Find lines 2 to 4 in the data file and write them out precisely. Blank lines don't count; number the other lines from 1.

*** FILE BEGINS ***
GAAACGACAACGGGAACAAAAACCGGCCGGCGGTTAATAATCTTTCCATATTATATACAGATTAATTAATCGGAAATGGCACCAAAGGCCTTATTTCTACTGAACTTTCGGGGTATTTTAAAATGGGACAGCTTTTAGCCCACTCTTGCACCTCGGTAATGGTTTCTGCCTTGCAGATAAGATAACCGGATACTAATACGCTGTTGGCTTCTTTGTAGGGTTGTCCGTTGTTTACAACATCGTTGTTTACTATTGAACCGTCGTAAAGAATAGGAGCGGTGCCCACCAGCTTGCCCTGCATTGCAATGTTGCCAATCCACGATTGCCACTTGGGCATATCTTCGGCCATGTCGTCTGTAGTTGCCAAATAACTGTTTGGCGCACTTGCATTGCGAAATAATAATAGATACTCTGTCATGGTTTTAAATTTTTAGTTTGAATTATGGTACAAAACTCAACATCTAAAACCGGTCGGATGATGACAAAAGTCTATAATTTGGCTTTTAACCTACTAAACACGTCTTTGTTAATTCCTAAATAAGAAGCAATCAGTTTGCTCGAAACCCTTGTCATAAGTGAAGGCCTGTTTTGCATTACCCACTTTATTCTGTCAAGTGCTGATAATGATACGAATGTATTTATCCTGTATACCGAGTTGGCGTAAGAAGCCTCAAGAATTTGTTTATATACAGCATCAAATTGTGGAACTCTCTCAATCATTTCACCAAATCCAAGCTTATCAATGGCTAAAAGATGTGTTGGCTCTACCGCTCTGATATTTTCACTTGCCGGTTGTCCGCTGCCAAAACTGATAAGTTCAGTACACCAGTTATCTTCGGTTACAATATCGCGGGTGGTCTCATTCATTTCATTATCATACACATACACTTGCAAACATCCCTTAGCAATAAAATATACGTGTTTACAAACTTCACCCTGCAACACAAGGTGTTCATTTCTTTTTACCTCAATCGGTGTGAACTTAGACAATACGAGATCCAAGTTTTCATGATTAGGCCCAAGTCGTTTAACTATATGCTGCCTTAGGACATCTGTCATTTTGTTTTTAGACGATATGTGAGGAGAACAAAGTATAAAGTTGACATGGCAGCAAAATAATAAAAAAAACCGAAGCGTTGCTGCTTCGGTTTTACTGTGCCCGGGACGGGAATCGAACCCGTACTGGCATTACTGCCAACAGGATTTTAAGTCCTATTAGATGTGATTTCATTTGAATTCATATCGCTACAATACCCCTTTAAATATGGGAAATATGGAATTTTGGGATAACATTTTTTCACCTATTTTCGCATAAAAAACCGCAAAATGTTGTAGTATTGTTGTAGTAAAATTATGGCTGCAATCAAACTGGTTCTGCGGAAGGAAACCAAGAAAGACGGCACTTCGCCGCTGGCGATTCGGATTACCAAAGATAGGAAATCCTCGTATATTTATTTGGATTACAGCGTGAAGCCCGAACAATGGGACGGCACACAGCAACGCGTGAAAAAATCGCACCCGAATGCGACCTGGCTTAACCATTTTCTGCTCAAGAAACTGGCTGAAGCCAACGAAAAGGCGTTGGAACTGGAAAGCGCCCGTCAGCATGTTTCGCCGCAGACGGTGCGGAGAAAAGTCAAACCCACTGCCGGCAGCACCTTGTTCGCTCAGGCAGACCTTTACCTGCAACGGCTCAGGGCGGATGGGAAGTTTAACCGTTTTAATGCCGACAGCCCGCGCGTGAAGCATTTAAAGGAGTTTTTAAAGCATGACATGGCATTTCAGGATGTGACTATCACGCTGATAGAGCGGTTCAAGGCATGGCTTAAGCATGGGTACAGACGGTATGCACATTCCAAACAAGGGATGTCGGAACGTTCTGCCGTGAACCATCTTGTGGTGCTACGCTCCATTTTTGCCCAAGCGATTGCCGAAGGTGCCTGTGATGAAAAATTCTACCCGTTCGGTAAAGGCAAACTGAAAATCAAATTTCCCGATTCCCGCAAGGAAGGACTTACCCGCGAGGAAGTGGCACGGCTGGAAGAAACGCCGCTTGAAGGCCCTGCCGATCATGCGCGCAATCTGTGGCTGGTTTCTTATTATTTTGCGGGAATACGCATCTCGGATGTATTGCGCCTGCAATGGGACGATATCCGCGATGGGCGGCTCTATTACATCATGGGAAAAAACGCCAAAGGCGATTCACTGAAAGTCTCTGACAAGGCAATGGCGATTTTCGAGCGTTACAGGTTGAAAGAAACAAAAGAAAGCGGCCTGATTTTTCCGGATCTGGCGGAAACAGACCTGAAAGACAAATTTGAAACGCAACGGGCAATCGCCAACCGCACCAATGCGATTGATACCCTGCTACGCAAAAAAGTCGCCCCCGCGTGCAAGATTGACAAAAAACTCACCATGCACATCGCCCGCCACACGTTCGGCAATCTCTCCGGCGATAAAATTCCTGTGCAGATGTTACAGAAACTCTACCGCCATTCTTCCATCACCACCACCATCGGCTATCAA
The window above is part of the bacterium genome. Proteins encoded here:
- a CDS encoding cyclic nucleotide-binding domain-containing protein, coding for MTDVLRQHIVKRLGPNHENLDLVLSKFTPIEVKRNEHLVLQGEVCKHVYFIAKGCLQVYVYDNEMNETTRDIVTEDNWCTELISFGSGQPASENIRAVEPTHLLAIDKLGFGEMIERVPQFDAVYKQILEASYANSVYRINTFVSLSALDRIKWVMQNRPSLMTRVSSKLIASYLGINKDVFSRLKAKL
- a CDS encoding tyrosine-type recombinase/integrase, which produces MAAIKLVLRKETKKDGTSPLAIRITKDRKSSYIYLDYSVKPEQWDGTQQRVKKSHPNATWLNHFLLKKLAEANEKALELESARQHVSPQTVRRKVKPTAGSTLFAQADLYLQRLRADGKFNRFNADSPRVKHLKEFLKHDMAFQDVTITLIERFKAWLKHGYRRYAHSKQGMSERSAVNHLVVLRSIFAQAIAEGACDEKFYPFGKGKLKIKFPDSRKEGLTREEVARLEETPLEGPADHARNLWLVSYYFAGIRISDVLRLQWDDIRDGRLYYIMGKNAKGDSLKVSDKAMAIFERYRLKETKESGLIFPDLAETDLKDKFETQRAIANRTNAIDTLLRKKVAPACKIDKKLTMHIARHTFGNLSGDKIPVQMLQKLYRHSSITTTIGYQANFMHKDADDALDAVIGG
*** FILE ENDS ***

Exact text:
The window above is part of the bacterium genome. Proteins encoded here:
- a CDS encoding cyclic nucleotide-binding domain-containing protein, coding for MTDVLRQHIVKRLGPNHENLDLVLSKFTPIEVKRNEHLVLQGEVCKHVYFIAKGCLQVYVYDNEMNETTRDIVTEDNWCTELISFGSGQPASENIRAVEPTHLLAIDKLGFGEMIERVPQFDAVYKQILEASYANSVYRINTFVSLSALDRIKWVMQNRPSLMTRVSSKLIASYLGINKDVFSRLKAKL
- a CDS encoding tyrosine-type recombinase/integrase, which produces MAAIKLVLRKETKKDGTSPLAIRITKDRKSSYIYLDYSVKPEQWDGTQQRVKKSHPNATWLNHFLLKKLAEANEKALELESARQHVSPQTVRRKVKPTAGSTLFAQADLYLQRLRADGKFNRFNADSPRVKHLKEFLKHDMAFQDVTITLIERFKAWLKHGYRRYAHSKQGMSERSAVNHLVVLRSIFAQAIAEGACDEKFYPFGKGKLKIKFPDSRKEGLTREEVARLEETPLEGPADHARNLWLVSYYFAGIRISDVLRLQWDDIRDGRLYYIMGKNAKGDSLKVSDKAMAIFERYRLKETKESGLIFPDLAETDLKDKFETQRAIANRTNAIDTLLRKKVAPACKIDKKLTMHIARHTFGNLSGDKIPVQMLQKLYRHSSITTTIGYQANFMHKDADDALDAVIGG